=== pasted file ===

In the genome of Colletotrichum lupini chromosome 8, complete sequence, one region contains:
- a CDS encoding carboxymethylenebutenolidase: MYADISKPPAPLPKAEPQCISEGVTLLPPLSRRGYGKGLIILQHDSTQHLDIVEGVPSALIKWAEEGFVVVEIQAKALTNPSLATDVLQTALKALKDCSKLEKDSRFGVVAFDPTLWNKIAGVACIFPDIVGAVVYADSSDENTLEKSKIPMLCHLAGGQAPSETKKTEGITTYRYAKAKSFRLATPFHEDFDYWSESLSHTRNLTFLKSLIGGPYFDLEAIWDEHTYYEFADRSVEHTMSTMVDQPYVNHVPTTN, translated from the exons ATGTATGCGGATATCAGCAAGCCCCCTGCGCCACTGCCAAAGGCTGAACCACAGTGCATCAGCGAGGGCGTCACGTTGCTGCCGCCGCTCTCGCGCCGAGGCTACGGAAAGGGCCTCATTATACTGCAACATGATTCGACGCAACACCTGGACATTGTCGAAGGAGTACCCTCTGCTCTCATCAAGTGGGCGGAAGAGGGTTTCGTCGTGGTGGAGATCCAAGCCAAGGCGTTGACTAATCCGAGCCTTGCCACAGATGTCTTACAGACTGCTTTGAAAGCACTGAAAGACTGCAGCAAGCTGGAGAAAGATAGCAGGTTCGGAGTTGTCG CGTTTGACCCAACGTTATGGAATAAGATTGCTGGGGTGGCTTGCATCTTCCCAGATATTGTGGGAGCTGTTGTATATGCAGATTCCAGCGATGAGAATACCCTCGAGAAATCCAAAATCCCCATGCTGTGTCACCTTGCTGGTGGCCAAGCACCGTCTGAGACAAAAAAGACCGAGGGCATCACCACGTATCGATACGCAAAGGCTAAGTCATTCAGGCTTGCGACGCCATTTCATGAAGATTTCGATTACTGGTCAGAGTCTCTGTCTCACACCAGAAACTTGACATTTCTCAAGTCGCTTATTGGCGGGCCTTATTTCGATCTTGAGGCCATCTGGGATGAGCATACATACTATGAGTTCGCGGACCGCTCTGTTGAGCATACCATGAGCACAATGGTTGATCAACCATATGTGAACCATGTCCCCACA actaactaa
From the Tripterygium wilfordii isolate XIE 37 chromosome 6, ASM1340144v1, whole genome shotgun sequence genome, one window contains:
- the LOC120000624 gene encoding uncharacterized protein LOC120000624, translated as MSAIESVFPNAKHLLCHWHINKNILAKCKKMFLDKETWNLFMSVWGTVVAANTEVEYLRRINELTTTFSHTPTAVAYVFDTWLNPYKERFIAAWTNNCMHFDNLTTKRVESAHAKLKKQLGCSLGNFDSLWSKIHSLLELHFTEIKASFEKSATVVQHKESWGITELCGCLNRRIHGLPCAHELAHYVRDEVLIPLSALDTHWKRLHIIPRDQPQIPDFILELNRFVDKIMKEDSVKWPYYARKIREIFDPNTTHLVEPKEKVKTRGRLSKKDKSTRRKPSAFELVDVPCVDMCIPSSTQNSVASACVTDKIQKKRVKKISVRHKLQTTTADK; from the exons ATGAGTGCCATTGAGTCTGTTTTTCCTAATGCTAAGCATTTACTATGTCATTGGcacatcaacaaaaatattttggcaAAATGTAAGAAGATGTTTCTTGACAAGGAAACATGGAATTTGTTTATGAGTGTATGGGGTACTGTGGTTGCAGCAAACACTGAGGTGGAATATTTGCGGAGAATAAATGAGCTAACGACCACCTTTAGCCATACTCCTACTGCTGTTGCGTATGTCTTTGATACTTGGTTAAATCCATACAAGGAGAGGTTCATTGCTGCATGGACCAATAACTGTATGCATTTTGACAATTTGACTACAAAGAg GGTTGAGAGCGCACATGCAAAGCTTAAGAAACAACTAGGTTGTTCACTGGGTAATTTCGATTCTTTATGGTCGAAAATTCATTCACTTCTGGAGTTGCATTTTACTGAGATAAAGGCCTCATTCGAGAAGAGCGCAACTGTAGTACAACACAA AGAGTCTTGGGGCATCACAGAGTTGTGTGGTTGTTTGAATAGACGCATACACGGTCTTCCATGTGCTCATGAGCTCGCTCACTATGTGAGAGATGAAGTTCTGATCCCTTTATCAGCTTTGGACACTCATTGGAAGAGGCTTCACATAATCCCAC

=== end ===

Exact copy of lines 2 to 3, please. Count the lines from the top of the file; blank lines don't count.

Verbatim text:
- a CDS encoding carboxymethylenebutenolidase: MYADISKPPAPLPKAEPQCISEGVTLLPPLSRRGYGKGLIILQHDSTQHLDIVEGVPSALIKWAEEGFVVVEIQAKALTNPSLATDVLQTALKALKDCSKLEKDSRFGVVAFDPTLWNKIAGVACIFPDIVGAVVYADSSDENTLEKSKIPMLCHLAGGQAPSETKKTEGITTYRYAKAKSFRLATPFHEDFDYWSESLSHTRNLTFLKSLIGGPYFDLEAIWDEHTYYEFADRSVEHTMSTMVDQPYVNHVPTTN, translated from the exons ATGTATGCGGATATCAGCAAGCCCCCTGCGCCACTGCCAAAGGCTGAACCACAGTGCATCAGCGAGGGCGTCACGTTGCTGCCGCCGCTCTCGCGCCGAGGCTACGGAAAGGGCCTCATTATACTGCAACATGATTCGACGCAACACCTGGACATTGTCGAAGGAGTACCCTCTGCTCTCATCAAGTGGGCGGAAGAGGGTTTCGTCGTGGTGGAGATCCAAGCCAAGGCGTTGACTAATCCGAGCCTTGCCACAGATGTCTTACAGACTGCTTTGAAAGCACTGAAAGACTGCAGCAAGCTGGAGAAAGATAGCAGGTTCGGAGTTGTCG CGTTTGACCCAACGTTATGGAATAAGATTGCTGGGGTGGCTTGCATCTTCCCAGATATTGTGGGAGCTGTTGTATATGCAGATTCCAGCGATGAGAATACCCTCGAGAAATCCAAAATCCCCATGCTGTGTCACCTTGCTGGTGGCCAAGCACCGTCTGAGACAAAAAAGACCGAGGGCATCACCACGTATCGATACGCAAAGGCTAAGTCATTCAGGCTTGCGACGCCATTTCATGAAGATTTCGATTACTGGTCAGAGTCTCTGTCTCACACCAGAAACTTGACATTTCTCAAGTCGCTTATTGGCGGGCCTTATTTCGATCTTGAGGCCATCTGGGATGAGCATACATACTATGAGTTCGCGGACCGCTCTGTTGAGCATACCATGAGCACAATGGTTGATCAACCATATGTGAACCATGTCCCCACA actaactaa
From the Tripterygium wilfordii isolate XIE 37 chromosome 6, ASM1340144v1, whole genome shotgun sequence genome, one window contains: